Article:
Here at CityShakes, we love to brag about our company members, and this week’s pride and joy is Daniel Landberg – composer, musician, and actor in The Merchant of Venice. Though he’s been writing and performing music since he was a tween, working with CityShakes is an entirely new experience for Daniel. Here’s what he had to say:
This is your first time scoring a Shakespeare play. Tell me about the process of using your music to help enhance the story.
Shakespeare’s stories aren’t terribly complicated but the language is difficult to understand. As a company of players it is our task to decode and interpret the text (without changing it) into a visual and aural experience that makes the text understandable and enjoyable. I sought to further this effect by further de-crypting the play without injecting judgement or projecting hypotheses.
How did you come up with the poppy, folksy sound for Merchant?
As a largely self-taught musician I’ve tapped music’s past (largely folk, classic rock, and classical) and what appeals to me in modern music (primarily folk, pop and electronic) and written about what interests me culturally and emotionally from either my own point of a view or that of another. For Merchant I’ve added the element of playing a role within a role; I wrote music and words from the point of view of a character within the world of Venice and Belmont who understands (and feels) not just what the characters are going through, but the audience as well.
The result has been a simple score and three folk/pop pieces focusing on repetition, contrast, and clarity that highlights and interprets the moods and feelings of the characters and the social condition of the locations in The Merchant of Venice.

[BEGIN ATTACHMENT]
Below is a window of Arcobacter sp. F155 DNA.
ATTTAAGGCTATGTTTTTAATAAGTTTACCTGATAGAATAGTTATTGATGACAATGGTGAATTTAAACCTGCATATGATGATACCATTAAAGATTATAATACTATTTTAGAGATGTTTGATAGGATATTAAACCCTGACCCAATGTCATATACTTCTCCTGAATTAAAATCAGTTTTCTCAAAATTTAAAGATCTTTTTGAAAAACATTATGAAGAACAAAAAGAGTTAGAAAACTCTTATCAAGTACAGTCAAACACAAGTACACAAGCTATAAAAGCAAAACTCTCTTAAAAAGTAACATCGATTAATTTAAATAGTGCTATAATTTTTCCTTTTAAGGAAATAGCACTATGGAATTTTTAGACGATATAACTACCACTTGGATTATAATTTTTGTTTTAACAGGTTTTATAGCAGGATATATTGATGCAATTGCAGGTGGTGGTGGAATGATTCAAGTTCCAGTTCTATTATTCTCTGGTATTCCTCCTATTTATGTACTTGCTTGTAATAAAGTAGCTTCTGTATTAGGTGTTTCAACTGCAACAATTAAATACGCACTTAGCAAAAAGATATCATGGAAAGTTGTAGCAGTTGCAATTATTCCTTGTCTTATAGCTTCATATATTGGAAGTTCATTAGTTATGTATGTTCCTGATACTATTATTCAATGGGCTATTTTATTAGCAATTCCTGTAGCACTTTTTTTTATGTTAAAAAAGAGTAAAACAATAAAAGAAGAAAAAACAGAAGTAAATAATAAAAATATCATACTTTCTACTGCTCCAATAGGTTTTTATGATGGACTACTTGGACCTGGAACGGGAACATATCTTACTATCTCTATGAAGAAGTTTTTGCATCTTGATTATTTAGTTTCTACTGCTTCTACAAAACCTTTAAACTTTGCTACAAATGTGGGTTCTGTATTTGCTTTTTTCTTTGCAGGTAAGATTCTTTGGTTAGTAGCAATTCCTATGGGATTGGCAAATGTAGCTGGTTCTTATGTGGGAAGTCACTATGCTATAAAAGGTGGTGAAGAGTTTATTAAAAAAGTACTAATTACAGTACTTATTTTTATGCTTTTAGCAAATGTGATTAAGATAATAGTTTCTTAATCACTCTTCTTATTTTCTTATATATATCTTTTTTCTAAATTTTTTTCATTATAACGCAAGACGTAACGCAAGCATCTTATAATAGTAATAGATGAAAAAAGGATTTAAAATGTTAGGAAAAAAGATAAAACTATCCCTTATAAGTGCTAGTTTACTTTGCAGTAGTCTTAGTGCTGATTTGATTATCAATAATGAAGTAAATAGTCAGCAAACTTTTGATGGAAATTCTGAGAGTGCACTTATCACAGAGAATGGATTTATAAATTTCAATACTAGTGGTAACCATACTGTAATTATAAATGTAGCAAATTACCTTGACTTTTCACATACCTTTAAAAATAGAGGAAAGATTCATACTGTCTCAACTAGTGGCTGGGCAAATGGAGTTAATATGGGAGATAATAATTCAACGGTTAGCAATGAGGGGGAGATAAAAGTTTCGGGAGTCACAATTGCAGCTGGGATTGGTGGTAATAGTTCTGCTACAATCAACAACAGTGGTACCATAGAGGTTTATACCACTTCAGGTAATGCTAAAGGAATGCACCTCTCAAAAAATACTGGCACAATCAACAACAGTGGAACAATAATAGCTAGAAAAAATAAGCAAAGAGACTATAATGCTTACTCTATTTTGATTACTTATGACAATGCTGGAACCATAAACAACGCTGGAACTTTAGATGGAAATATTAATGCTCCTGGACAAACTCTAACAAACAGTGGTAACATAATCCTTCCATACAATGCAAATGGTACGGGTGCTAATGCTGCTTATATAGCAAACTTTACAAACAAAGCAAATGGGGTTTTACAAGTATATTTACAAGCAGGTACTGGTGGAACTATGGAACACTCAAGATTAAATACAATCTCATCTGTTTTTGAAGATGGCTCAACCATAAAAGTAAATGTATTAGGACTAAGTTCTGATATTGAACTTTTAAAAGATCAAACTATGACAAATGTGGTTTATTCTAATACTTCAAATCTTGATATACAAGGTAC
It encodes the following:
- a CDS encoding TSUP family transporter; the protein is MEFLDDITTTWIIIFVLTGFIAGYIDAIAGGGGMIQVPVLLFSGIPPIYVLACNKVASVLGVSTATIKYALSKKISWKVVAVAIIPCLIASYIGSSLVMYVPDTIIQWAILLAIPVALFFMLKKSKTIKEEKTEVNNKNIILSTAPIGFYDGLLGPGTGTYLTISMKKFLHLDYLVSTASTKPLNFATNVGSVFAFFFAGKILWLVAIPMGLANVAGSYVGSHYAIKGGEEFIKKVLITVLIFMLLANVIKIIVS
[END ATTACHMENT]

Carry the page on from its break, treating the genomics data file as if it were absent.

Tell me about performing with the cast.
Performing and collaborating with the cast has been an immense privilege and absolute rush. On stage for Merchant I feel their unwavering commitment and enthusiastic support of me musically which has enabled me to channel all my anxiety into focus, creativity and performance!
What do you experience during performances?
Great personal emotional investment. A most real and natural suspension of disbelief. Responsibility to the interpretation relationships between characters.
Why does this story speak to you? Why Shakespeare, why Merchant, and why CityShakes?
Controversial stories speak to the curious cat in me. I want to look at them through a lens that dispenses with our cultural baggage and objectively looks at the underlying story. Religion, xenophobia, systemic discrimination, capitalism as a value, love and compassion, justice and mercy are among the themes of Merchant that are so relevant to our modern culture – and so hard to express as themes without bias.
Shakespeare ties together so many themes and with each adds clarity rather than complication. In tying everything to everything and everyone there are no villains; There are only sympathetic characters that we see ourselves in and places that don’t look that different from our own.
CityShakes’ production doesn’t use this controversial play to make a statement or promote a viewpoint, nor is the production simply an exercise in translation into mechanical beauty. It’s an interpretation of the play which in preserving the language evokes the story and characters as they are without projecting our cultural condition onto the story or our judgement onto the characters. We leave it up to the audience to draw connections to our world and their lives.
Working with Daniel is a pleasure, and watching him work is even better. Audiences have adored the music in the show, saying: “it did even more than I was expecting, which was really cool,” and, “the music really helped enhance the story. It helped bridge things that might have been confusing without it.” The trailer gives a little taste of the opening number Daniel wrote for the show:
For those who have seen the show, what did you think of the music?
For those who haven’t, you have six more chances (4/5, 4/6, 4/10, 4/11, 4/12, & 4/13). Get your tickets here.